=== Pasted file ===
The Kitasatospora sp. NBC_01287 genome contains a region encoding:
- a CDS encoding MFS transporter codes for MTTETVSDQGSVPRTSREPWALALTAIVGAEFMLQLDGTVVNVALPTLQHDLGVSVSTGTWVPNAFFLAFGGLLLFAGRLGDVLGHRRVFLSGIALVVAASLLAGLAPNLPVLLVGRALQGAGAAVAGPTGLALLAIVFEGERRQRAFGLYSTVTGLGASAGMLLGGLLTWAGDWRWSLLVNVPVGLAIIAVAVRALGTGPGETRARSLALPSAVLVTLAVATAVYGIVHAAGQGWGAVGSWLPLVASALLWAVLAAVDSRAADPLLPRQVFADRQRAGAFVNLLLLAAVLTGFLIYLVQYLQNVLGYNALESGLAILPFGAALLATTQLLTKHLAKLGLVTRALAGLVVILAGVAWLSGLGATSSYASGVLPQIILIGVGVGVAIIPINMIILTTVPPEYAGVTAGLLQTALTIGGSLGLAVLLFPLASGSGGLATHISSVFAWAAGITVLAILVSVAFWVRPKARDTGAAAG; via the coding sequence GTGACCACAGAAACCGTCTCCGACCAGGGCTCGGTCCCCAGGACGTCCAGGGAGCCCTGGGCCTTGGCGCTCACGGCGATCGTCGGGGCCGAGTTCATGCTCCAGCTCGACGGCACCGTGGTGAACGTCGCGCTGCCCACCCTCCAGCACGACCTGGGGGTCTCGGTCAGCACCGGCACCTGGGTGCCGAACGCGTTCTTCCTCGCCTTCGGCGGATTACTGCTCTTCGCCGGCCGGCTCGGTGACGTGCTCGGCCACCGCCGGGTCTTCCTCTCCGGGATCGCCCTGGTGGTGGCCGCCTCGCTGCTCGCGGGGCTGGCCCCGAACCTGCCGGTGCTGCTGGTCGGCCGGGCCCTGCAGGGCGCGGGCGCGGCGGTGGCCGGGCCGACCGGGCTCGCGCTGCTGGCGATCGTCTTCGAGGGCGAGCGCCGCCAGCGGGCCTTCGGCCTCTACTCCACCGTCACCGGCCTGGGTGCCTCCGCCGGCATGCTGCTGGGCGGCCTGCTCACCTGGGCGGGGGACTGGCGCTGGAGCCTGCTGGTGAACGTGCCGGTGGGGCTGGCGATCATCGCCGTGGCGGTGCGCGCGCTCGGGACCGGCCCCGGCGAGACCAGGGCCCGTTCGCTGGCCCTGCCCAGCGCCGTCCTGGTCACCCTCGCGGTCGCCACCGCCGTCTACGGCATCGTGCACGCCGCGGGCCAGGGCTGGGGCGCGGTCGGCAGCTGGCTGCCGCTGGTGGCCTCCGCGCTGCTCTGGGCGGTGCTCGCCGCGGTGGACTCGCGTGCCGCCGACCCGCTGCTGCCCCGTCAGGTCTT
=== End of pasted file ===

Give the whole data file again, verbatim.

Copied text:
The Kitasatospora sp. NBC_01287 genome contains a region encoding:
- a CDS encoding MFS transporter codes for MTTETVSDQGSVPRTSREPWALALTAIVGAEFMLQLDGTVVNVALPTLQHDLGVSVSTGTWVPNAFFLAFGGLLLFAGRLGDVLGHRRVFLSGIALVVAASLLAGLAPNLPVLLVGRALQGAGAAVAGPTGLALLAIVFEGERRQRAFGLYSTVTGLGASAGMLLGGLLTWAGDWRWSLLVNVPVGLAIIAVAVRALGTGPGETRARSLALPSAVLVTLAVATAVYGIVHAAGQGWGAVGSWLPLVASALLWAVLAAVDSRAADPLLPRQVFADRQRAGAFVNLLLLAAVLTGFLIYLVQYLQNVLGYNALESGLAILPFGAALLATTQLLTKHLAKLGLVTRALAGLVVILAGVAWLSGLGATSSYASGVLPQIILIGVGVGVAIIPINMIILTTVPPEYAGVTAGLLQTALTIGGSLGLAVLLFPLASGSGGLATHISSVFAWAAGITVLAILVSVAFWVRPKARDTGAAAG; via the coding sequence GTGACCACAGAAACCGTCTCCGACCAGGGCTCGGTCCCCAGGACGTCCAGGGAGCCCTGGGCCTTGGCGCTCACGGCGATCGTCGGGGCCGAGTTCATGCTCCAGCTCGACGGCACCGTGGTGAACGTCGCGCTGCCCACCCTCCAGCACGACCTGGGGGTCTCGGTCAGCACCGGCACCTGGGTGCCGAACGCGTTCTTCCTCGCCTTCGGCGGATTACTGCTCTTCGCCGGCCGGCTCGGTGACGTGCTCGGCCACCGCCGGGTCTTCCTCTCCGGGATCGCCCTGGTGGTGGCCGCCTCGCTGCTCGCGGGGCTGGCCCCGAACCTGCCGGTGCTGCTGGTCGGCCGGGCCCTGCAGGGCGCGGGCGCGGCGGTGGCCGGGCCGACCGGGCTCGCGCTGCTGGCGATCGTCTTCGAGGGCGAGCGCCGCCAGCGGGCCTTCGGCCTCTACTCCACCGTCACCGGCCTGGGTGCCTCCGCCGGCATGCTGCTGGGCGGCCTGCTCACCTGGGCGGGGGACTGGCGCTGGAGCCTGCTGGTGAACGTGCCGGTGGGGCTGGCGATCATCGCCGTGGCGGTGCGCGCGCTCGGGACCGGCCCCGGCGAGACCAGGGCCCGTTCGCTGGCCCTGCCCAGCGCCGTCCTGGTCACCCTCGCGGTCGCCACCGCCGTCTACGGCATCGTGCACGCCGCGGGCCAGGGCTGGGGCGCGGTCGGCAGCTGGCTGCCGCTGGTGGCCTCCGCGCTGCTCTGGGCGGTGCTCGCCGCGGTGGACTCGCGTGCCGCCGACCCGCTGCTGCCCCGTCAGGTCTT